Forest bathing in a woodland environment has the potential to transform our wellbeing for the better.
Emma, a karma yoga volunteer at Eco Retreats, recently attended a Social Forestry course with the Open College Network and is hoping to use her certificate to introduce forest bathing and mindfulness activities in the forest at Eco Retreats. To continue our forest wellness theme after our recent article on the benefits of ecotherapy, she shares some of her learnings here:
I am sure anyone who has stayed at Eco Retreats will agree that experiencing time in forest can be truly enchanting, as we walk back into our daily lives feeling peaceful, relaxed and at one with nature.
Enjoying the present moment and being truly present and mindful in an environment free from wifi, phonecalls, meetings and the pressures of modern life can be a challenge within the lifestyles we now live. This is leading to increasing mental and emotional health issues, as people’s energies are slowly drained by the never ending buzz of information that surrounds them. The forest is a place to recharge and find ourselves again, to reconnect with our inner essence.
Forest bathing, or shinrin-yoku, was introduced from Japan and is being increasingly used as a healing tool by doctors and therapists. The practice involves walking through the forest mindfully. In 1980s extensive scientific research by the Japanese government found that 2 hours spent forest bathing led to a reduction in blood pressure, lower cortisol levels and improved concentration and memory beyond the usual correlations between fresh air, exercise and wellbeing. Trees release chemicals called phytoncides which help plant communities grow and stay healthy. These chemicals also boost our immune system, and our bodies automatically take in the right “dose” we need for our wellbeing. While forest bathing, our emotional, physical and spiritual senses are affected in a non-invasive way, which can give us a sense of feeling alive again.
Forest bathing is not like a hike, exercise or nature walk – it consists of walking slowly and attentively through the forest, using all your senses to soak up its special atmosphere. Gentle guided meditations help to quieten the mind and deepen our connection with our surroundings. It can be challenging: your mind might wander, and your pace will involuntarily pick up, but eventually you slow down. The forest bathing experience usually ends with a Japanese tea ceremony and a conversation focused on sharing. In essence, forest bathing feels like taking a deep breath, allowing your shoulders to drop, your body and mind to relax and just enjoy the feeling of being outside.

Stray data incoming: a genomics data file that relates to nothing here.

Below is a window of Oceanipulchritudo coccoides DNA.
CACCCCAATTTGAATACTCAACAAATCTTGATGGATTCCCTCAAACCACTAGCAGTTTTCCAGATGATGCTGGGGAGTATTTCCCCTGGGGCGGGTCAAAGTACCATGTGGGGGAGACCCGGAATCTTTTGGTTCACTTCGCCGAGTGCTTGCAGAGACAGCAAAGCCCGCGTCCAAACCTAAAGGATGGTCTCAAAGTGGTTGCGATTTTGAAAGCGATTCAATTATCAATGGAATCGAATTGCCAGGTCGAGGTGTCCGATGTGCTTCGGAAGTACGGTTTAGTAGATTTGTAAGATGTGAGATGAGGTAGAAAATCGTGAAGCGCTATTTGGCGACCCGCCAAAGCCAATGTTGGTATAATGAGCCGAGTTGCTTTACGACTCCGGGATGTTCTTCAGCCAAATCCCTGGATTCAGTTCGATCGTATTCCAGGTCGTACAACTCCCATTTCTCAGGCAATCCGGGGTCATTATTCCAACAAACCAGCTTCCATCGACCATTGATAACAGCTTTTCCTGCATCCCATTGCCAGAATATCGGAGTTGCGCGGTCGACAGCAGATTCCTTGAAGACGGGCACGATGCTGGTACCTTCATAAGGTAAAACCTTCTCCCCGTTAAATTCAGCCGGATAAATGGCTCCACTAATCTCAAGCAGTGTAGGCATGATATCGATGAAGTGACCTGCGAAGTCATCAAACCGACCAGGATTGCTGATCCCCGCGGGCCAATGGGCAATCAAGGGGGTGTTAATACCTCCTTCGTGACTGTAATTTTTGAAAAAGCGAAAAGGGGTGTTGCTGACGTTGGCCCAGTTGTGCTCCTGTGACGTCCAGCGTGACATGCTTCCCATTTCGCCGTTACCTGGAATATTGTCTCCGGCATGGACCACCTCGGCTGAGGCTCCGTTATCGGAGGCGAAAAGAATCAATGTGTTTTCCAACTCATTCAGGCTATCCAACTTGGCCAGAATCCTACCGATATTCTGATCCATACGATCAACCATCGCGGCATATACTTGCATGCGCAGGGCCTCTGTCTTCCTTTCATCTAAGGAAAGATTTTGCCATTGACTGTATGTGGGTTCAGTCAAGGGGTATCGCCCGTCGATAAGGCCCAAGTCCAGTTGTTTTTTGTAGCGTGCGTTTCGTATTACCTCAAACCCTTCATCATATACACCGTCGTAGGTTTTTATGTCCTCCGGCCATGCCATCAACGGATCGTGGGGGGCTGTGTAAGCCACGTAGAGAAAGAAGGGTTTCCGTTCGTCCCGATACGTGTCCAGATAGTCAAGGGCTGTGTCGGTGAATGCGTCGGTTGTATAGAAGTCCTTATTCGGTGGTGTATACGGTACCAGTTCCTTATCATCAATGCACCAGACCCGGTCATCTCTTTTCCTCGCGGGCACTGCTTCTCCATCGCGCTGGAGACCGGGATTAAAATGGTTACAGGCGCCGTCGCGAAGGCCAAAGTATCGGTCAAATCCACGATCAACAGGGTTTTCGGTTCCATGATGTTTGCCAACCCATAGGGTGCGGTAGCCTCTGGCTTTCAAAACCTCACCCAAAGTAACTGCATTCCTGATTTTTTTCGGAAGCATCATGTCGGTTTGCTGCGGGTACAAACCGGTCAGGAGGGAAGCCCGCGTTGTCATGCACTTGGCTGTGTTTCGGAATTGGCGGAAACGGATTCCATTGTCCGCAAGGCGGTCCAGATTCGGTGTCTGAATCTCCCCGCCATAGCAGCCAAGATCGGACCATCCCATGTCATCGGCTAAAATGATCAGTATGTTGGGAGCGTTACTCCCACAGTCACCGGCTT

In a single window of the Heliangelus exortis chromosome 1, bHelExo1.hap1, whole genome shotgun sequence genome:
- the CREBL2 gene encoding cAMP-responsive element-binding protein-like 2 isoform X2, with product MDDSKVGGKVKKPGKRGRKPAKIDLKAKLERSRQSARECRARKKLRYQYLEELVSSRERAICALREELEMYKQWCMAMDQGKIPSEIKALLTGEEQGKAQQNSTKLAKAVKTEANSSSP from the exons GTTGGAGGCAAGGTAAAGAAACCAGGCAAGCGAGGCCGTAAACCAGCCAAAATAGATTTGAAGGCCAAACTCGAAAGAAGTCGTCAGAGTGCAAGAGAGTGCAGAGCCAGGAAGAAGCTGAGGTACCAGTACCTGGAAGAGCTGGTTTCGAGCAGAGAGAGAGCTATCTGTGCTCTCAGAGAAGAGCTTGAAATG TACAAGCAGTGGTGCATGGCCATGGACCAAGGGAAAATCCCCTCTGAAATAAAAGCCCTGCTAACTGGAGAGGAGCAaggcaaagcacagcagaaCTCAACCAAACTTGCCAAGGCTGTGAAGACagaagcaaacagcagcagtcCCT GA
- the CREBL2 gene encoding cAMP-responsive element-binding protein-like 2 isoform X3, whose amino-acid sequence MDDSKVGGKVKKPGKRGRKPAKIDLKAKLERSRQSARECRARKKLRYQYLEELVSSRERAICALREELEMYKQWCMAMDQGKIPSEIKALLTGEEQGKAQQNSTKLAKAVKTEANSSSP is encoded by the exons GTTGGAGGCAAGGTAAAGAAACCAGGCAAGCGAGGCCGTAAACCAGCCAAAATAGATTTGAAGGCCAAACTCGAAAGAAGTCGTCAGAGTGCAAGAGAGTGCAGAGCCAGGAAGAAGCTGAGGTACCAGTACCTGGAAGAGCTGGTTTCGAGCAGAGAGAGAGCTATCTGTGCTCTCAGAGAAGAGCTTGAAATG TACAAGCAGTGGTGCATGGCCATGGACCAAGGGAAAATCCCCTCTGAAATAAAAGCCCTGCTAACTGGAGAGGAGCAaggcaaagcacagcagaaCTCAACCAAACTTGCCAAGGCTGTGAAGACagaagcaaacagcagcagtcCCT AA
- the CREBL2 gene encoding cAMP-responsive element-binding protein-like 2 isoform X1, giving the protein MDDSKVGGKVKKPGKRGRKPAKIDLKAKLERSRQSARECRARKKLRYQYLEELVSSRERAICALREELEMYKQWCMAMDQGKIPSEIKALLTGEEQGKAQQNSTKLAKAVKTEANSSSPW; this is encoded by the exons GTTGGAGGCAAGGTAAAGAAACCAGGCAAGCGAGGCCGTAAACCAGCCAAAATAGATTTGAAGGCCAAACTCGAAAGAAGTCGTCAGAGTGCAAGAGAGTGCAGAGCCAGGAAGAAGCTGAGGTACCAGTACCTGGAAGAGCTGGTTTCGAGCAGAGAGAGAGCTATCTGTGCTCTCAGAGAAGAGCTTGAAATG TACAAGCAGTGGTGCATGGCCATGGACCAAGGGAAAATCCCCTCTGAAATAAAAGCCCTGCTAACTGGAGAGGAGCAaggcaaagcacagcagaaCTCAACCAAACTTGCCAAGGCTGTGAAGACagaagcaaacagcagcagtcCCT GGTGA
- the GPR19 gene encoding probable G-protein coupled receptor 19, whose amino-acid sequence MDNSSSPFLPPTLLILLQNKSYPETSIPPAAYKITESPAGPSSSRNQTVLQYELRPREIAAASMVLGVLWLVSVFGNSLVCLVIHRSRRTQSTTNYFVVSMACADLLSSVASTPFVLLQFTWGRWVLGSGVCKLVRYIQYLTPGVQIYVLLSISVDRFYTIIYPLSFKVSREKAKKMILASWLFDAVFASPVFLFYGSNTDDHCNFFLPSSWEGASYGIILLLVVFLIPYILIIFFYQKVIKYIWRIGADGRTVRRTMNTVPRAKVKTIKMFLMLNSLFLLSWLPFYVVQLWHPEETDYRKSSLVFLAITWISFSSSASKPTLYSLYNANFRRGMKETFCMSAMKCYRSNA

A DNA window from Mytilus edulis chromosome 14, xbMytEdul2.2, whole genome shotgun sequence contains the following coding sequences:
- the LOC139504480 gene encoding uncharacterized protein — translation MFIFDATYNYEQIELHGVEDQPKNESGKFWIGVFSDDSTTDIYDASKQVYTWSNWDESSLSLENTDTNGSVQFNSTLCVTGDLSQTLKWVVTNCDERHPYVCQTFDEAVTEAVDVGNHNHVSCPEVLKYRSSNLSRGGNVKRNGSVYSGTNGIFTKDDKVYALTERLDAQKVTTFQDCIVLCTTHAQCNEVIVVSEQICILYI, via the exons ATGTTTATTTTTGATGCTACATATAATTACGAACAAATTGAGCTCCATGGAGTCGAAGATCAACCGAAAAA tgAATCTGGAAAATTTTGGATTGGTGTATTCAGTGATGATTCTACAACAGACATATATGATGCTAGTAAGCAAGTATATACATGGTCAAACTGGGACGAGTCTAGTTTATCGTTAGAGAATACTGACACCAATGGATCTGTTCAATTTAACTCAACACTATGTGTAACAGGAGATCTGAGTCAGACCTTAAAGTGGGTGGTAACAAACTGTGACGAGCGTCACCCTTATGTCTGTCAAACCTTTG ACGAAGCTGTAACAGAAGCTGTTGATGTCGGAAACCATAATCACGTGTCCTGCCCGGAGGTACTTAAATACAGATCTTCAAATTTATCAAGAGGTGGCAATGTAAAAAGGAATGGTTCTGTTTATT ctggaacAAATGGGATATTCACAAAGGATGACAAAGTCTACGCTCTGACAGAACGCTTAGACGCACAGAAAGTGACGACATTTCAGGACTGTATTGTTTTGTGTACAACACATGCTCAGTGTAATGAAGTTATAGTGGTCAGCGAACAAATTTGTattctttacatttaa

Spending time in the woods changes the way we feel and think – our biological intelligence and awareness increase, and we start doing what’s best for ourselves. We are genetically hardwired to prefer nature (as opposed to urban environments). This is due to our evolutionary background: we have spent far longer living a hunter-gatherer lifestyle (about 12 million years) than we have living a settled agricultural lifestyle (about 12,000 years), let alone an industrial (about 200 years), or post-industrial (about 50 years) one. Incredibly, the forest acts as psychologically restorative environment — a place that helps bring about recovery. Baseline levels of functional resources and capabilities are restored, those that were diminished through stress, overuse or under-stimulation. Research has even shown that urban areas with more plants and vegetation correlate with a lower crime rate and that people are nicer and happier.
Forest bathing has so much potential to nurture our connection to nature, and ultimately ourselves. This is fundamental if we are to change our mindsets and lifestyles to rebuild a cooperative system, which is so direly needed within the climate crisis we are facing. You can find your local woods at the Woodland Trust and tips for forest bathing at the National Trust.
To assist in incorporating forest bathing and other mindfulness practices into your lifestyle at home, we are currently developing a community platform! Together, we want to better support you in making small changes in your everyday life! Join us to translate the inspiration of the forest into more peaceful and meaningful living. Watch this space for updates!